We should trust the Bible, says Timothy Paul Jones, because it is ‘grounded in the words of a man who died and rose again’ (p.111). Jones’s basic presupposition is this: ‘If we live in a world where it is possible…
- Publisher: Crossway Books
- ISBN: 978-1-43354-691-4
- Pages: 160
- Price: 12.99
I have had a bee in my bonnet that widows in churches are a neglected group and, therefore, I was delighted to review this book.
Brian Croft and Austin Walker have combined ‘to inform the reader of the biblical imperatives upon God’s people for this task, and then give practical helps on how pastors and church leaders can particularly minister to widows’ (p.14).
The first part of the book, written by Austin Walker, is the biblical warrant for the care of the widow. He explores the duties of the church, providing a biblical mandate for a specific ministry to widows. Two key verses are focused upon, James 1:27 and Psalm 68:5. Widows (and orphans) face troubles that are peculiar to their situation.
Walker goes on to consider the Lord’s care of his own mother when on the cross; Moses’ teaching on the price of neglecting widows; and the compassion of Boaz, Elijah and Elisha. Further chapters concern the character of the Lord Jesus and his conduct toward widows, as well as the early church’s response to widows and the establishing of deacons.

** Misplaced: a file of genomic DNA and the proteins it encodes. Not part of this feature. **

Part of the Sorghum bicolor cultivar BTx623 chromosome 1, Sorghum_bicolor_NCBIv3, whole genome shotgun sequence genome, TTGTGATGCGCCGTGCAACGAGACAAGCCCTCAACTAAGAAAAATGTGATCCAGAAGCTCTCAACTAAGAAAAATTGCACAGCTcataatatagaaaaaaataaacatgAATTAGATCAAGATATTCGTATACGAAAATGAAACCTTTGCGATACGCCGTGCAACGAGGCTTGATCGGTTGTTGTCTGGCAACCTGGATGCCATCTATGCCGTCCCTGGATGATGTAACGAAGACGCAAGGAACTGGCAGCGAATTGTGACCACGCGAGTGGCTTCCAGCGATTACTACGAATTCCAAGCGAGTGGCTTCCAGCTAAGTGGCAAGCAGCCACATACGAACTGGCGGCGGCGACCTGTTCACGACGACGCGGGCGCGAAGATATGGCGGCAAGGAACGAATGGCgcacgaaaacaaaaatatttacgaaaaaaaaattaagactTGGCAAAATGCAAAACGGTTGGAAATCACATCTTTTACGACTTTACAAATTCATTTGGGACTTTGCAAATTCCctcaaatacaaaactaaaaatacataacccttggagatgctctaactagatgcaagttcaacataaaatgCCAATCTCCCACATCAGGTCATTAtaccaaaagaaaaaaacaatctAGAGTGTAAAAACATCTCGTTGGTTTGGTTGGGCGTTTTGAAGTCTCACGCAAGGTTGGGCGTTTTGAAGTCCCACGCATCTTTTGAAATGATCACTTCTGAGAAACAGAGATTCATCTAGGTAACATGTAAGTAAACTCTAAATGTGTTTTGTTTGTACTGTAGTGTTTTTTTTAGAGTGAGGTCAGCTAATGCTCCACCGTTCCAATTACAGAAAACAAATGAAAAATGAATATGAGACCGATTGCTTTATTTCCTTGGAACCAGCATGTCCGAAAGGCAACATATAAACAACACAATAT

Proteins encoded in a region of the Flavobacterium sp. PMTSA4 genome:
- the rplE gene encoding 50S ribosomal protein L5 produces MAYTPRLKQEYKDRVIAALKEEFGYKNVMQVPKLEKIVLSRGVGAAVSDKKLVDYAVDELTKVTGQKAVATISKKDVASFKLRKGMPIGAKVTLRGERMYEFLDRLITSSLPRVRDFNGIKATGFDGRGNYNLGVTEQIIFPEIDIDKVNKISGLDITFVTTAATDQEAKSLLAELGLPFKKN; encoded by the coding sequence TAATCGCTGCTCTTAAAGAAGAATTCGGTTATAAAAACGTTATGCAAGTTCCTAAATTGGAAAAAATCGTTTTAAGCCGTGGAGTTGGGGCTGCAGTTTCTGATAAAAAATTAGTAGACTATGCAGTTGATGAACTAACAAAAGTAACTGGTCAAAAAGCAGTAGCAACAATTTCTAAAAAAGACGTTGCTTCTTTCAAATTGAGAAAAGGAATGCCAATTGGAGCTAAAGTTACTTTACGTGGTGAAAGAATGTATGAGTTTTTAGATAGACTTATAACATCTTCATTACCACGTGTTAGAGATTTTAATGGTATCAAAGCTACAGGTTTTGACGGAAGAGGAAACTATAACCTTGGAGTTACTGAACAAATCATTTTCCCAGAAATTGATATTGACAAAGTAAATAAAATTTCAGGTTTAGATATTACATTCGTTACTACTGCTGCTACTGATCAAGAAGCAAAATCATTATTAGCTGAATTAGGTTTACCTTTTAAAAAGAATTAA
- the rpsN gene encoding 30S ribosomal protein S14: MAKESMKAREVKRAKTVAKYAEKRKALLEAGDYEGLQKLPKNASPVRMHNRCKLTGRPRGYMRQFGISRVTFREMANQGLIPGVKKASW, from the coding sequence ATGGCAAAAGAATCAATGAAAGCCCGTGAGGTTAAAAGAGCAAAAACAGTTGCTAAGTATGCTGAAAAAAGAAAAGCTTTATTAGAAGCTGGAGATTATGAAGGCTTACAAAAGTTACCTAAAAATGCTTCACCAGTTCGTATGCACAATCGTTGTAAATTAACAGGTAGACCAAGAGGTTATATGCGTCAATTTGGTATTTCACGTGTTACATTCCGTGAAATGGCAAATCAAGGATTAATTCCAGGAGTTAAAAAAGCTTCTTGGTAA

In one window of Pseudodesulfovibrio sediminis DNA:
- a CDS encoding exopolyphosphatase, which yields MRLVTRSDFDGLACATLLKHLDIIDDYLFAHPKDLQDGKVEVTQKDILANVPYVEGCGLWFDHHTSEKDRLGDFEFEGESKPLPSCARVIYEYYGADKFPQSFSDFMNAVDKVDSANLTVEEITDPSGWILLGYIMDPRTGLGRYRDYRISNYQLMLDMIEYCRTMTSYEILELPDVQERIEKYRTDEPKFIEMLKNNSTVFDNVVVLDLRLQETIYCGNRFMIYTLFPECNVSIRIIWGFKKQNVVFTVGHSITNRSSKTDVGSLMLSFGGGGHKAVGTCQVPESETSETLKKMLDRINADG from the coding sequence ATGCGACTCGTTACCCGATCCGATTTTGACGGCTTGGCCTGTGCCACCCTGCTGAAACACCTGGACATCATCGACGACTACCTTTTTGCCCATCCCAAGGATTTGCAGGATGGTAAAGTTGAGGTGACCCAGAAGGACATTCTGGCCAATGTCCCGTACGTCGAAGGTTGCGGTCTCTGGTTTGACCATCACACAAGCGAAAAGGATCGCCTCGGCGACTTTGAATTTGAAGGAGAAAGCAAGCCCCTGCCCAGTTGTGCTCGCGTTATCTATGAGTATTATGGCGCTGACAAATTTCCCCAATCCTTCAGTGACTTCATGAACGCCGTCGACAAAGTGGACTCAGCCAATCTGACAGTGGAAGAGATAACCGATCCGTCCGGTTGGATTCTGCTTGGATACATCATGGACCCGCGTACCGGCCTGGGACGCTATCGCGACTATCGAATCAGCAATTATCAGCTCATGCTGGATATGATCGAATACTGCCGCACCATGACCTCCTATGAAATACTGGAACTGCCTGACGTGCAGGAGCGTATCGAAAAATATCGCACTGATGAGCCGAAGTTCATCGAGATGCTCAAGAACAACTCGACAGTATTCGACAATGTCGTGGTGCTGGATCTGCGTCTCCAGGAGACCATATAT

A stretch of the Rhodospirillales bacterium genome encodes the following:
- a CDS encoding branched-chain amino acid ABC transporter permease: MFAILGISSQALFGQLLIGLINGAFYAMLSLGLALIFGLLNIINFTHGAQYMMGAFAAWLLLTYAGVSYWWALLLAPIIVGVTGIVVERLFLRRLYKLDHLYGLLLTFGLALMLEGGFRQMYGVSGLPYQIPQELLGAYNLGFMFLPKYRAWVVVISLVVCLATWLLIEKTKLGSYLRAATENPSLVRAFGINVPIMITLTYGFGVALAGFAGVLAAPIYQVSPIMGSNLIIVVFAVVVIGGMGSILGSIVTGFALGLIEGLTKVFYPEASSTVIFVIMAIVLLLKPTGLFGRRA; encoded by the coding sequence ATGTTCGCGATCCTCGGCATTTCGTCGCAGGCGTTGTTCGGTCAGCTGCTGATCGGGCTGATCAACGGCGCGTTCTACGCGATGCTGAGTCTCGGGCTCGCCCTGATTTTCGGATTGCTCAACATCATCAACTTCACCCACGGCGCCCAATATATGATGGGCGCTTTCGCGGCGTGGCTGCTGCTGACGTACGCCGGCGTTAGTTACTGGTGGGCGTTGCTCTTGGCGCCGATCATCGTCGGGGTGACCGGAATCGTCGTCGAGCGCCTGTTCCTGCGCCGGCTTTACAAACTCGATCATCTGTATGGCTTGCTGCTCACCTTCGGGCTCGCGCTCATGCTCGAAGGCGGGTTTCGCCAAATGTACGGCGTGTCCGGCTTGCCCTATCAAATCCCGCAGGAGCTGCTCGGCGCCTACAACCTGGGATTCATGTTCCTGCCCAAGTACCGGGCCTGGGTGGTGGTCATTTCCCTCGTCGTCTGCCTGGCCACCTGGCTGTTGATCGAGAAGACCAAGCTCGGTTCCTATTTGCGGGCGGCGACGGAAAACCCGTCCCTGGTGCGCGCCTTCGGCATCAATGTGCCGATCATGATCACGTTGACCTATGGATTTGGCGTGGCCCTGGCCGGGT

The conclusion of this first part is that every church (including elders and deacons) has a responsibility toward believing widows. Walker points out that the help offered should not just be material and financial, but spiritual — an expression of their love for God and obedience to him, reflecting the character of God and the compassion of the Lord Jesus Christ.
Each chapter also contains useful implications for twenty-first century churches and Christians.
The second part, by Brian Croft, is on pastoral application in developing a ministry to widows in the congregation. This covers ministering the Word to widows; equipping the church; the length of time for a visit; writing cards; taking gifts; the involvement of the pastor’s whole family; and, finally, younger women visiting older widows to learn from them.
I found this second part more applicable to the typically larger American congregations (Croft himself pastors a church in Kentucky). This contrasts with the usually smaller UK churches, where the situation of widows is more familiar to us. Nonetheless, there are useful suggestions.
The final chapter is Andrew Fuller’s letter on the care of the widows and orphans of Christian ministers. This useful book is very readable, with short but far-reaching chapters, essential for aiding churches to care for their widows.